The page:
Do You Know The Big Five?
If you’re planning an African safari holiday, the first thing that comes to mind is the Big Five and hence the question – Do You Know The Big Five? Africa boasts of its abundant wealth in diverse flora and fauna that captures the hearts and minds of visitors to the continent. Africa is a lovely adventure destination to explore and marvel at the vast Savannah land, amazing wildlife and diverse culture.
What exactly is the Big Five and what makes them so special to be included in this list? The term “Big Five” originally referred to animals that were difficult and dangerous to gun down by trophy hunters who used to visit Africa for hunting expeditions on foot. The Big Five refers to the African lion, the African leopard, the African elephant, the White or Black rhino and Cape buffalo. It is the difficulty in hunting them and the danger involved that led to them being referred to as the big five of Africa and not their size.
The term ‘Big five’ is still used today by most tourists, and they are usually high on the priority list and a real treat for many visitors to Africa. The presence of these animals will always rank highly on anyone’s list of desired species to see on a African Adventure Safari.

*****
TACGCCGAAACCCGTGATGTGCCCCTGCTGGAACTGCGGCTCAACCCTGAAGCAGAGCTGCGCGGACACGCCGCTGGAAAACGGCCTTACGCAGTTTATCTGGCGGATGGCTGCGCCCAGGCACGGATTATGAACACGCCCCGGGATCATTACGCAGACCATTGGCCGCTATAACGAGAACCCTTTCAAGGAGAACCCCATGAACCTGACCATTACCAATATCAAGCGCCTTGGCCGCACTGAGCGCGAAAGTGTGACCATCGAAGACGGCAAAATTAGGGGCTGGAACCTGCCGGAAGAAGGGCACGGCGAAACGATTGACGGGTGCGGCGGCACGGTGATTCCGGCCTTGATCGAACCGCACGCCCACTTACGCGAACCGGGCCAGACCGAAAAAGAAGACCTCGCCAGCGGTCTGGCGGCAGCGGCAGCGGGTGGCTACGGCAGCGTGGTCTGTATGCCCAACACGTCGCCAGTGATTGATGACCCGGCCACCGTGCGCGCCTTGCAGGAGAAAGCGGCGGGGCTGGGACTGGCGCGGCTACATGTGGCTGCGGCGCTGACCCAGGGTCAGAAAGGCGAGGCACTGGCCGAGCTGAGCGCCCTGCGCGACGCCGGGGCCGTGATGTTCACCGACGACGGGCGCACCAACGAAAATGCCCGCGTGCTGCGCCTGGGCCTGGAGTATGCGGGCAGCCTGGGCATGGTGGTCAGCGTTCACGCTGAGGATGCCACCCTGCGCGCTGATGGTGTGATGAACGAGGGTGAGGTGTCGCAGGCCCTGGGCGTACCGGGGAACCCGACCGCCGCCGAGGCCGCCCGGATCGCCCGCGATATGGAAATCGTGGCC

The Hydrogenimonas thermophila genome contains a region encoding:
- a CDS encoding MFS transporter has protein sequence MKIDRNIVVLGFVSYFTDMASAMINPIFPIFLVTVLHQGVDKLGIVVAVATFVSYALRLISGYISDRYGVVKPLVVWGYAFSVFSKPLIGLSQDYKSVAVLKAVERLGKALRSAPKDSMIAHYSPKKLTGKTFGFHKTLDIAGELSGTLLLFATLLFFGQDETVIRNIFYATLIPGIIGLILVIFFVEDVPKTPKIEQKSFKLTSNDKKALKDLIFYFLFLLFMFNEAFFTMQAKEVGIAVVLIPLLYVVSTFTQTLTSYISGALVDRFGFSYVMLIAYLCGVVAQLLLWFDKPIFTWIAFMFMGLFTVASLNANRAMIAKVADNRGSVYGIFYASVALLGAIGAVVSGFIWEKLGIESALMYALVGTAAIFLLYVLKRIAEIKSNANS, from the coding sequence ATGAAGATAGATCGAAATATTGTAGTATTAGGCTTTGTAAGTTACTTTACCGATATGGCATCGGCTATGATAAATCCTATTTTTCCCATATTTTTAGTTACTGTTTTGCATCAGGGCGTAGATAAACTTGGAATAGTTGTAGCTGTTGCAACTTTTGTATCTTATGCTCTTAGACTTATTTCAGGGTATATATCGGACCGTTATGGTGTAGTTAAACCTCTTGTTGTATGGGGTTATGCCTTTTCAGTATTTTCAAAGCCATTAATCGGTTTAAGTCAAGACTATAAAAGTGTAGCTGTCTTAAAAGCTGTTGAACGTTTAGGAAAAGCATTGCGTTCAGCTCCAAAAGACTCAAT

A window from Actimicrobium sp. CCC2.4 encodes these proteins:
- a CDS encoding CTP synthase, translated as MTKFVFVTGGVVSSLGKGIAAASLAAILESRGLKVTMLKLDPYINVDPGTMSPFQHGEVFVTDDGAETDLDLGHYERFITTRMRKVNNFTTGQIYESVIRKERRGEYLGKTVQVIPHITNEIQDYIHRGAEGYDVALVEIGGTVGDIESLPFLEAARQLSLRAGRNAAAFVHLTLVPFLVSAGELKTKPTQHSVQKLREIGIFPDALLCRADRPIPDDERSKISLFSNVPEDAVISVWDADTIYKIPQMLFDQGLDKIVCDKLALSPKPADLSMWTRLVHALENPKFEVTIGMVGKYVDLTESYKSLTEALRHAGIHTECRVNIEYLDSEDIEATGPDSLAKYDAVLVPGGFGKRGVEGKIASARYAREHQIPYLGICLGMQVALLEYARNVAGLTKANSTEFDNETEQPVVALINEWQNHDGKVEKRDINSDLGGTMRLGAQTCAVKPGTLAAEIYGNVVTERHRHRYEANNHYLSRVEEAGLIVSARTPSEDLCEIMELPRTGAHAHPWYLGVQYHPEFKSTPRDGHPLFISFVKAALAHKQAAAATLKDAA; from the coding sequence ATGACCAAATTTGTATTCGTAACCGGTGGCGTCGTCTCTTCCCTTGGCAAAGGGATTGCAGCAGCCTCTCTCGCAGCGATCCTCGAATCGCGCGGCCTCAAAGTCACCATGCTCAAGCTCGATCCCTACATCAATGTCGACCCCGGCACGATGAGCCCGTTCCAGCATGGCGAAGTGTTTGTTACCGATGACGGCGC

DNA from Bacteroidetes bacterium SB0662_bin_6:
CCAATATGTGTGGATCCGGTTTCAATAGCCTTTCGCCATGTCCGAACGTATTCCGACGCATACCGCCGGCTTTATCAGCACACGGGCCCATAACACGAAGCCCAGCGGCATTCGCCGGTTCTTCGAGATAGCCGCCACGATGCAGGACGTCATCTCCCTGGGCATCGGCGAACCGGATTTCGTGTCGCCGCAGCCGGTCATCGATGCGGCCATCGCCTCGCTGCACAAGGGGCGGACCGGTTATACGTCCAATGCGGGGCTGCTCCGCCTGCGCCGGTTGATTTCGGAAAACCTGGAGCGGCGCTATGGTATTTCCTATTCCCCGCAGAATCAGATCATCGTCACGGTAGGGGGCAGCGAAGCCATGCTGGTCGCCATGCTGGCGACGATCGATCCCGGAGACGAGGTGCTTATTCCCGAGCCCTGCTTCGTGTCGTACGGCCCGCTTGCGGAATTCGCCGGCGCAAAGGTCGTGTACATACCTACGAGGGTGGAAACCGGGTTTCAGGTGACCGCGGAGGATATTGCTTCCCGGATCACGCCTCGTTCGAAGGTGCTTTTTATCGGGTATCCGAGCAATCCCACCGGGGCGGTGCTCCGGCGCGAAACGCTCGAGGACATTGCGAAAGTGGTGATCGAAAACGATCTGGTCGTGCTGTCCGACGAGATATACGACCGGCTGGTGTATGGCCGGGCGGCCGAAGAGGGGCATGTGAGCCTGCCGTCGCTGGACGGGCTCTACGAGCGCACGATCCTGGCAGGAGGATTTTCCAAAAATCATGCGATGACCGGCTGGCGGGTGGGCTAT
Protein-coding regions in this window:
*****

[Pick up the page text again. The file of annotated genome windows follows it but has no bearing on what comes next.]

The African elephant is the largest land-dwelling mammal, and it is the most favourite member of the Big Five in Africa. An elephant bull can weigh up to five tons. Their distinguishing features include the dexterous trunk, large ears that cool the body when flapped, and elongated incisors in the form of tusks. There are actually two species of African elephant – the African savanna elephant and the smaller African forest elephant. Both are herbivores that live in large groups, whilst the African savanna elephant is the larger of the two species, and typically the species referred to as a member of the big five animals. Their long tusks the upper incisor teeth which they use to dig the ground for tubers and water in dry riverbeds. The trunk which is an extension of the upper lip and nose has two fingers at the tip. They use the trunk to breath, feeding, smelling, lifting, touching, drinking, communication and protection. They have a thick pad of fat and connective tissues at their feet that act as shock absorbers.
Although once numbering in the hundreds of thousands, elephant populations have been put under severe pressure over the last four decades due to poaching. Their ivory tusks are seen as a valuable commodity on the Asian market, and as a result these majestic animals are at the heart of widespread conservation effort.